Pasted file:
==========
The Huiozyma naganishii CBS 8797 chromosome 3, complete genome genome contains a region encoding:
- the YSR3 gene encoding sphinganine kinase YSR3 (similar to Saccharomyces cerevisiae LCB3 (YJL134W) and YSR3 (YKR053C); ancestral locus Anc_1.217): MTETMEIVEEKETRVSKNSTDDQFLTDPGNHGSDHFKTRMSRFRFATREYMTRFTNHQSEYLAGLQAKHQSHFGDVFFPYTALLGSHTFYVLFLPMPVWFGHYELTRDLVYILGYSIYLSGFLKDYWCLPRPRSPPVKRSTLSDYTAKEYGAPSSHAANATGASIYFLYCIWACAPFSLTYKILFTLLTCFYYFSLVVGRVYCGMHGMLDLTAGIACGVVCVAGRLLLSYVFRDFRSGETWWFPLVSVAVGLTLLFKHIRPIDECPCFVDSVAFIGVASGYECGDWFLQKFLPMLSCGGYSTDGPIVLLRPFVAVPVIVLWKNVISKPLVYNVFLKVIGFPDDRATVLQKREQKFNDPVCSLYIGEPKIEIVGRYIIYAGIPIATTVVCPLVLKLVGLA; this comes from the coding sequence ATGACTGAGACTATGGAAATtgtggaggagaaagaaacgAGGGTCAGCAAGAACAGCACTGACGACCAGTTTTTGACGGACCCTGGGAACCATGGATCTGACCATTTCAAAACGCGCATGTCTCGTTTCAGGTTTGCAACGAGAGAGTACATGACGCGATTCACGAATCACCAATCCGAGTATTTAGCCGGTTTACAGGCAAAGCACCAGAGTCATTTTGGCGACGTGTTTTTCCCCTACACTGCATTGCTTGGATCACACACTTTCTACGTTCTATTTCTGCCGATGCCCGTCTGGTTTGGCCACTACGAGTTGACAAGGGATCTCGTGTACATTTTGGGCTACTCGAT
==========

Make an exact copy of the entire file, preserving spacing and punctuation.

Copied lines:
The Huiozyma naganishii CBS 8797 chromosome 3, complete genome genome contains a region encoding:
- the YSR3 gene encoding sphinganine kinase YSR3 (similar to Saccharomyces cerevisiae LCB3 (YJL134W) and YSR3 (YKR053C); ancestral locus Anc_1.217): MTETMEIVEEKETRVSKNSTDDQFLTDPGNHGSDHFKTRMSRFRFATREYMTRFTNHQSEYLAGLQAKHQSHFGDVFFPYTALLGSHTFYVLFLPMPVWFGHYELTRDLVYILGYSIYLSGFLKDYWCLPRPRSPPVKRSTLSDYTAKEYGAPSSHAANATGASIYFLYCIWACAPFSLTYKILFTLLTCFYYFSLVVGRVYCGMHGMLDLTAGIACGVVCVAGRLLLSYVFRDFRSGETWWFPLVSVAVGLTLLFKHIRPIDECPCFVDSVAFIGVASGYECGDWFLQKFLPMLSCGGYSTDGPIVLLRPFVAVPVIVLWKNVISKPLVYNVFLKVIGFPDDRATVLQKREQKFNDPVCSLYIGEPKIEIVGRYIIYAGIPIATTVVCPLVLKLVGLA; this comes from the coding sequence ATGACTGAGACTATGGAAATtgtggaggagaaagaaacgAGGGTCAGCAAGAACAGCACTGACGACCAGTTTTTGACGGACCCTGGGAACCATGGATCTGACCATTTCAAAACGCGCATGTCTCGTTTCAGGTTTGCAACGAGAGAGTACATGACGCGATTCACGAATCACCAATCCGAGTATTTAGCCGGTTTACAGGCAAAGCACCAGAGTCATTTTGGCGACGTGTTTTTCCCCTACACTGCATTGCTTGGATCACACACTTTCTACGTTCTATTTCTGCCGATGCCCGTCTGGTTTGGCCACTACGAGTTGACAAGGGATCTCGTGTACATTTTGGGCTACTCGAT